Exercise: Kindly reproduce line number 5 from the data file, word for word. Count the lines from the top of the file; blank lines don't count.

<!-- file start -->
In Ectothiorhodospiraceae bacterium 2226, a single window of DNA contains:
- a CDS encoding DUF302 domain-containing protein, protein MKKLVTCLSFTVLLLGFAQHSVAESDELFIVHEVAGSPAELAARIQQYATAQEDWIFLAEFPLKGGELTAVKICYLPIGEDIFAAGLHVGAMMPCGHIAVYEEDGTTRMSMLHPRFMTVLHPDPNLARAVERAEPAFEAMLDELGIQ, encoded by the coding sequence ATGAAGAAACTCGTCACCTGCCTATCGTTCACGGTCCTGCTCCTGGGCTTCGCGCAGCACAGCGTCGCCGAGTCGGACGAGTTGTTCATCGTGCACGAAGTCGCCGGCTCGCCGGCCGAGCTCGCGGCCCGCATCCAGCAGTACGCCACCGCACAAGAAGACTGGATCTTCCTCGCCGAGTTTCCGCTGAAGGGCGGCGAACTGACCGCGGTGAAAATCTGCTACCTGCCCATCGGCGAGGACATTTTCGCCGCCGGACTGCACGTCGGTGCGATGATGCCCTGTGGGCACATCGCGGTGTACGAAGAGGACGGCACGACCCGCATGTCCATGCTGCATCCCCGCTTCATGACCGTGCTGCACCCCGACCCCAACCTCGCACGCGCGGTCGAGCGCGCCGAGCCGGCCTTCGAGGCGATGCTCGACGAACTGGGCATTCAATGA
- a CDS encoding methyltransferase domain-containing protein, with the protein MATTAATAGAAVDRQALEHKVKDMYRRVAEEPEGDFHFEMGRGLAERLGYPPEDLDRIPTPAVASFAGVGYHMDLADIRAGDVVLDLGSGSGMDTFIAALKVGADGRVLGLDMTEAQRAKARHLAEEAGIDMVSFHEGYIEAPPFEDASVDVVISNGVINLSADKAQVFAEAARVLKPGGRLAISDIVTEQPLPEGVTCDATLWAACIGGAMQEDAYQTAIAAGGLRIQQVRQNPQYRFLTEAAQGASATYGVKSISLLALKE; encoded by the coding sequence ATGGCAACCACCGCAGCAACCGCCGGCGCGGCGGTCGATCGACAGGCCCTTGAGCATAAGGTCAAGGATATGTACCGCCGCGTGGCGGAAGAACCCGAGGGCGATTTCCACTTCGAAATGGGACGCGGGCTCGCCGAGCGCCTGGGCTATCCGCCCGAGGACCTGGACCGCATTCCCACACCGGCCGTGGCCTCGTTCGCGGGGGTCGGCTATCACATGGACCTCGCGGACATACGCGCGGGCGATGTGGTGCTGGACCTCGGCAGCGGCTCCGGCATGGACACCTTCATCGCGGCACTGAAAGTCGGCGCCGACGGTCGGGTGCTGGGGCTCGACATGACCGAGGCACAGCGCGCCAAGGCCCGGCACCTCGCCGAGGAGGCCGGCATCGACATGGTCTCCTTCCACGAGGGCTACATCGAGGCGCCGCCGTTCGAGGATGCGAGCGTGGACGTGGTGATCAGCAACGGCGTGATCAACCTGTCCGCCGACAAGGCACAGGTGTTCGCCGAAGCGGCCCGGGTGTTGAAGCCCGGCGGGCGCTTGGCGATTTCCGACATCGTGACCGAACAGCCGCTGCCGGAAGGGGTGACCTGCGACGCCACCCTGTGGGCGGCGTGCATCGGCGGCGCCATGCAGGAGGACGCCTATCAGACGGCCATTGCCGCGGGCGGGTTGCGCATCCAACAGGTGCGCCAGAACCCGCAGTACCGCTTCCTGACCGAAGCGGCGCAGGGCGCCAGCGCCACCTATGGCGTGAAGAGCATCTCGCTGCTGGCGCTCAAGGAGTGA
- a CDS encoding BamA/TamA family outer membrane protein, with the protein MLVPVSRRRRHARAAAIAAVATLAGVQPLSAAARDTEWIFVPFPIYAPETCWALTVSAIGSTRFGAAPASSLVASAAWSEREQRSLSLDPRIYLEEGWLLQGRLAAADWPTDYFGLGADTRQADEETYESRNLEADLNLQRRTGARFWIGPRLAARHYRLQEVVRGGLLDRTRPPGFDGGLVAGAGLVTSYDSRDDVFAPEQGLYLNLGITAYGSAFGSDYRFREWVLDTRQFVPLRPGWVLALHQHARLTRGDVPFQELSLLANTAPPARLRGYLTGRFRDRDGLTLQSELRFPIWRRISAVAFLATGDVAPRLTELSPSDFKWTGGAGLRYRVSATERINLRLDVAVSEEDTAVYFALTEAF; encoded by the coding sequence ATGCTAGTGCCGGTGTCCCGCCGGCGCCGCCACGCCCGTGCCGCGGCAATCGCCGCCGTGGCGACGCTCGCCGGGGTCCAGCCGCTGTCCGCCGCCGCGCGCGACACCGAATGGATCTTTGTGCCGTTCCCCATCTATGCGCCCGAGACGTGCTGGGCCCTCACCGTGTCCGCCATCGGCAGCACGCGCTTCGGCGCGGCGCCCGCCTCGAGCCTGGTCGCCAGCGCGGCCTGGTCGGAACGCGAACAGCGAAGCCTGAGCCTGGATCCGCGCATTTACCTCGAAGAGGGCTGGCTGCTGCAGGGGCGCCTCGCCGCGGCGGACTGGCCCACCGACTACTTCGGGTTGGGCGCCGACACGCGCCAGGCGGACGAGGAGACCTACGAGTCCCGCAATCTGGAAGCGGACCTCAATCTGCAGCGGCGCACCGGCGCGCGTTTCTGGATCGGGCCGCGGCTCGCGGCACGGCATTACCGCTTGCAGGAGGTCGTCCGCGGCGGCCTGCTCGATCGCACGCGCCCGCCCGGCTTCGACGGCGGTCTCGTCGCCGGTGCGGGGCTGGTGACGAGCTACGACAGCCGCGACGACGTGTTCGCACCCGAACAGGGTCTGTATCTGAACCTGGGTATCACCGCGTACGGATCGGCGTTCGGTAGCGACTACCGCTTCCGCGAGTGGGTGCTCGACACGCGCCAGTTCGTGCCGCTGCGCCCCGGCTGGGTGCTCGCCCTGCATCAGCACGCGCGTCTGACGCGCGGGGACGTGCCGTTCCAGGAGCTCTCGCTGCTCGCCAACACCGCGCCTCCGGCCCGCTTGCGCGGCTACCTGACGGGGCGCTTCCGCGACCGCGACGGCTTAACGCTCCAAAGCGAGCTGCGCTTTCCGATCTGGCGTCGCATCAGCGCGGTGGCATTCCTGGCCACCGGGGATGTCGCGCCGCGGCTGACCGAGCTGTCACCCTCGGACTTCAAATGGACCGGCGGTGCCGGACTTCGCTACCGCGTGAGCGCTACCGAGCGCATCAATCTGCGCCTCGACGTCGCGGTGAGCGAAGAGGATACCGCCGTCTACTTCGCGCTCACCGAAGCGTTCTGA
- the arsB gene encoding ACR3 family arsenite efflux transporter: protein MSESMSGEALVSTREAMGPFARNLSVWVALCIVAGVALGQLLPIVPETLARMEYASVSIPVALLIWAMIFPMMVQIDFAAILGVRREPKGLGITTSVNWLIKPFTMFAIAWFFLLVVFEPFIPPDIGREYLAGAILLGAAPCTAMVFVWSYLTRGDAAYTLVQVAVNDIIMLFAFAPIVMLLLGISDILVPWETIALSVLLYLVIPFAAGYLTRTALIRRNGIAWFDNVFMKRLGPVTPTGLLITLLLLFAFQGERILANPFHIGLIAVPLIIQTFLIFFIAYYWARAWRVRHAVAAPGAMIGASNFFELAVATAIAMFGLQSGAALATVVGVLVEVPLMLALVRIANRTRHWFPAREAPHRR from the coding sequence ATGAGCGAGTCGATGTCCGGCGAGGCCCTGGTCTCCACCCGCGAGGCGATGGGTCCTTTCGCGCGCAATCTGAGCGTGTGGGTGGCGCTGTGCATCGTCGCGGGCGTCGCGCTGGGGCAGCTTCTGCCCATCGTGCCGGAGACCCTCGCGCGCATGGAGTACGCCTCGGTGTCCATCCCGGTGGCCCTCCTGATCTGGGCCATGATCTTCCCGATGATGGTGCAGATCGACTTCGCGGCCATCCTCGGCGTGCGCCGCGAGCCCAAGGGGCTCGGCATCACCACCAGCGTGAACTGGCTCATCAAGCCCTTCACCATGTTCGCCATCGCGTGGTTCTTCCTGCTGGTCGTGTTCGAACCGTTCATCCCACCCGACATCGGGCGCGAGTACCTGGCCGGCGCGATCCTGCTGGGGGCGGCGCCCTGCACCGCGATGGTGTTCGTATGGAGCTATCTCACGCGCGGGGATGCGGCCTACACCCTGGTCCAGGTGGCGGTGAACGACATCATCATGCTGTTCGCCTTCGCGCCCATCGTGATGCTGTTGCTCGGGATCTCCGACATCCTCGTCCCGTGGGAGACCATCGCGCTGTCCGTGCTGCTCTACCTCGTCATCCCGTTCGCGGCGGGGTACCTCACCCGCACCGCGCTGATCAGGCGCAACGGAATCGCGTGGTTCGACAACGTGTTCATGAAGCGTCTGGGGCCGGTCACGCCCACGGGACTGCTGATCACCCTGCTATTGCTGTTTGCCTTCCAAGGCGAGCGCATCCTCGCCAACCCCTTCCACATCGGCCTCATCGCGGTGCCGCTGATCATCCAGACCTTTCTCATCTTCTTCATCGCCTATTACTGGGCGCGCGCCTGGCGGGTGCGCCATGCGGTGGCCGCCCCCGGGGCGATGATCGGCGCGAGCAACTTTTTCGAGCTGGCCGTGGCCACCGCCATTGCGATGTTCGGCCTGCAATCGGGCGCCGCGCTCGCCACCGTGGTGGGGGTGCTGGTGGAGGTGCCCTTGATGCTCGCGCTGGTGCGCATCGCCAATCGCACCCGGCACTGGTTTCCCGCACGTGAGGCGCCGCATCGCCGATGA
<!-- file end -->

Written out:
- the arsB gene encoding ACR3 family arsenite efflux transporter: protein MSESMSGEALVSTREAMGPFARNLSVWVALCIVAGVALGQLLPIVPETLARMEYASVSIPVALLIWAMIFPMMVQIDFAAILGVRREPKGLGITTSVNWLIKPFTMFAIAWFFLLVVFEPFIPPDIGREYLAGAILLGAAPCTAMVFVWSYLTRGDAAYTLVQVAVNDIIMLFAFAPIVMLLLGISDILVPWETIALSVLLYLVIPFAAGYLTRTALIRRNGIAWFDNVFMKRLGPVTPTGLLITLLLLFAFQGERILANPFHIGLIAVPLIIQTFLIFFIAYYWARAWRVRHAVAAPGAMIGASNFFELAVATAIAMFGLQSGAALATVVGVLVEVPLMLALVRIANRTRHWFPAREAPHRR from the coding sequence ATGAGCGAGTCGATGTCCGGCGAGGCCCTGGTCTCCACCCGCGAGGCGATGGGTCCTTTCGCGCGCAATCTGAGCGTGTGGGTGGCGCTGTGCATCGTCGCGGGCGTCGCGCTGGGGCAGCTTCTGCCCATCGTGCCGGAGACCCTCGCGCGCATGGAGTACGCCTCGGTGTCCATCCCGGTGGCCCTCCTGATCTGGGCCATGATCTTCCCGATGATGGTGCAGATCGACTTCGCGGCCATCCTCGGCGTGCGCCGCGAGCCCAAGGGGCTCGGCATCACCACCAGCGTGAACTGGCTCATCAAGCCCTTCACCATGTTCGCCATCGCGTGGTTCTTCCTGCTGGTCGTGTTCGAACCGTTCATCCCACCCGACATCGGGCGCGAGTACCTGGCCGGCGCGATCCTGCTGGGGGCGGCGCCCTGCACCGCGATGGTGTTCGTATGGAGCTATCTCACGCGCGGGGATGCGGCCTACACCCTGGTCCAGGTGGCGGTGAACGACATCATCATGCTGTTCGCCTTCGCGCCCATCGTGATGCTGTTGCTCGGGATCTCCGACATCCTCGTCCCGTGGGAGACCATCGCGCTGTCCGTGCTGCTCTACCTCGTCATCCCGTTCGCGGCGGGGTACCTCACCCGCACCGCGCTGATCAGGCGCAACGGAATCGCGTGGTTCGACAACGTGTTCATGAAGCGTCTGGGGCCGGTCACGCCCACGGGACTGCTGATCACCCTGCTATTGCTGTTTGCCTTCCAAGGCGAGCGCATCCTCGCCAACCCCTTCCACATCGGCCTCATCGCGGTGCCGCTGATCATCCAGACCTTTCTCATCTTCTTCATCGCCTATTACTGGGCGCGCGCCTGGCGGGTGCGCCATGCGGTGGCCGCCCCCGGGGCGATGATCGGCGCGAGCAACTTTTTCGAGCTGGCCGTGGCCACCGCCATTGCGATGTTCGGCCTGCAATCGGGCGCCGCGCTCGCCACCGTGGTGGGGGTGCTGGTGGAGGTGCCCTTGATGCTCGCGCTGGTGCGCATCGCCAATCGCACCCGGCACTGGTTTCCCGCACGTGAGGCGCCGCATCGCCGATGA